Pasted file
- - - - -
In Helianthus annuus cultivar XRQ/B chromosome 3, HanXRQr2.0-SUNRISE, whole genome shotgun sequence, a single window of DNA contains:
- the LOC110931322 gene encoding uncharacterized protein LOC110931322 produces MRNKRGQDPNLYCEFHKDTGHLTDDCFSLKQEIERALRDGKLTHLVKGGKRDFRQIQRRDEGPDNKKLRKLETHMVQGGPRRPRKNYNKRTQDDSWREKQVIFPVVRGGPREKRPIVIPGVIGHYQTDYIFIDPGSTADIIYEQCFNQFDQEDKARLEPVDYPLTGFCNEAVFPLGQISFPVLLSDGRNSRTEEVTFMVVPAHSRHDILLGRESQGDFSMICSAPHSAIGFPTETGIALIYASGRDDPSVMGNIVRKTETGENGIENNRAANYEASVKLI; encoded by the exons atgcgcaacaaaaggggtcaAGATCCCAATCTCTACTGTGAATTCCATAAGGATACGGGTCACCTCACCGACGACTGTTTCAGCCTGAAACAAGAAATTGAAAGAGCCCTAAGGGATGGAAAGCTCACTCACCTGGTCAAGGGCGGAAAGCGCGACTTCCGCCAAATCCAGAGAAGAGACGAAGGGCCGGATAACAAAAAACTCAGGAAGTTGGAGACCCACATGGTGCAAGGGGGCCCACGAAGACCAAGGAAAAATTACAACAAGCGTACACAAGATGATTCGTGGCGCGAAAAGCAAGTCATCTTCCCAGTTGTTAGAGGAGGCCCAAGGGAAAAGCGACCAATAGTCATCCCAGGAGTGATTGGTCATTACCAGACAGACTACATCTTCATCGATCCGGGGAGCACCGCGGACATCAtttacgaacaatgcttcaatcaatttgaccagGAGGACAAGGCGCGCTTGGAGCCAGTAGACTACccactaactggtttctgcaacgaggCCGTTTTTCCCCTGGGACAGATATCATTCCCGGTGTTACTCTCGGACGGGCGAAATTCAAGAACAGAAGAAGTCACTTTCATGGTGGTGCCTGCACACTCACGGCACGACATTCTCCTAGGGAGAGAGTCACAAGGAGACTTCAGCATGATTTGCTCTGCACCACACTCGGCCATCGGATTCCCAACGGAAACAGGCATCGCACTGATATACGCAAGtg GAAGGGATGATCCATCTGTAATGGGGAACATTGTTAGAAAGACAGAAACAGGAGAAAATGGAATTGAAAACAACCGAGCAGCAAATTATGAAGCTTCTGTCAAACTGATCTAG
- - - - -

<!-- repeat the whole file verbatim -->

In Helianthus annuus cultivar XRQ/B chromosome 3, HanXRQr2.0-SUNRISE, whole genome shotgun sequence, a single window of DNA contains:
- the LOC110931322 gene encoding uncharacterized protein LOC110931322 produces MRNKRGQDPNLYCEFHKDTGHLTDDCFSLKQEIERALRDGKLTHLVKGGKRDFRQIQRRDEGPDNKKLRKLETHMVQGGPRRPRKNYNKRTQDDSWREKQVIFPVVRGGPREKRPIVIPGVIGHYQTDYIFIDPGSTADIIYEQCFNQFDQEDKARLEPVDYPLTGFCNEAVFPLGQISFPVLLSDGRNSRTEEVTFMVVPAHSRHDILLGRESQGDFSMICSAPHSAIGFPTETGIALIYASGRDDPSVMGNIVRKTETGENGIENNRAANYEASVKLI; encoded by the exons atgcgcaacaaaaggggtcaAGATCCCAATCTCTACTGTGAATTCCATAAGGATACGGGTCACCTCACCGACGACTGTTTCAGCCTGAAACAAGAAATTGAAAGAGCCCTAAGGGATGGAAAGCTCACTCACCTGGTCAAGGGCGGAAAGCGCGACTTCCGCCAAATCCAGAGAAGAGACGAAGGGCCGGATAACAAAAAACTCAGGAAGTTGGAGACCCACATGGTGCAAGGGGGCCCACGAAGACCAAGGAAAAATTACAACAAGCGTACACAAGATGATTCGTGGCGCGAAAAGCAAGTCATCTTCCCAGTTGTTAGAGGAGGCCCAAGGGAAAAGCGACCAATAGTCATCCCAGGAGTGATTGGTCATTACCAGACAGACTACATCTTCATCGATCCGGGGAGCACCGCGGACATCAtttacgaacaatgcttcaatcaatttgaccagGAGGACAAGGCGCGCTTGGAGCCAGTAGACTACccactaactggtttctgcaacgaggCCGTTTTTCCCCTGGGACAGATATCATTCCCGGTGTTACTCTCGGACGGGCGAAATTCAAGAACAGAAGAAGTCACTTTCATGGTGGTGCCTGCACACTCACGGCACGACATTCTCCTAGGGAGAGAGTCACAAGGAGACTTCAGCATGATTTGCTCTGCACCACACTCGGCCATCGGATTCCCAACGGAAACAGGCATCGCACTGATATACGCAAGtg GAAGGGATGATCCATCTGTAATGGGGAACATTGTTAGAAAGACAGAAACAGGAGAAAATGGAATTGAAAACAACCGAGCAGCAAATTATGAAGCTTCTGTCAAACTGATCTAG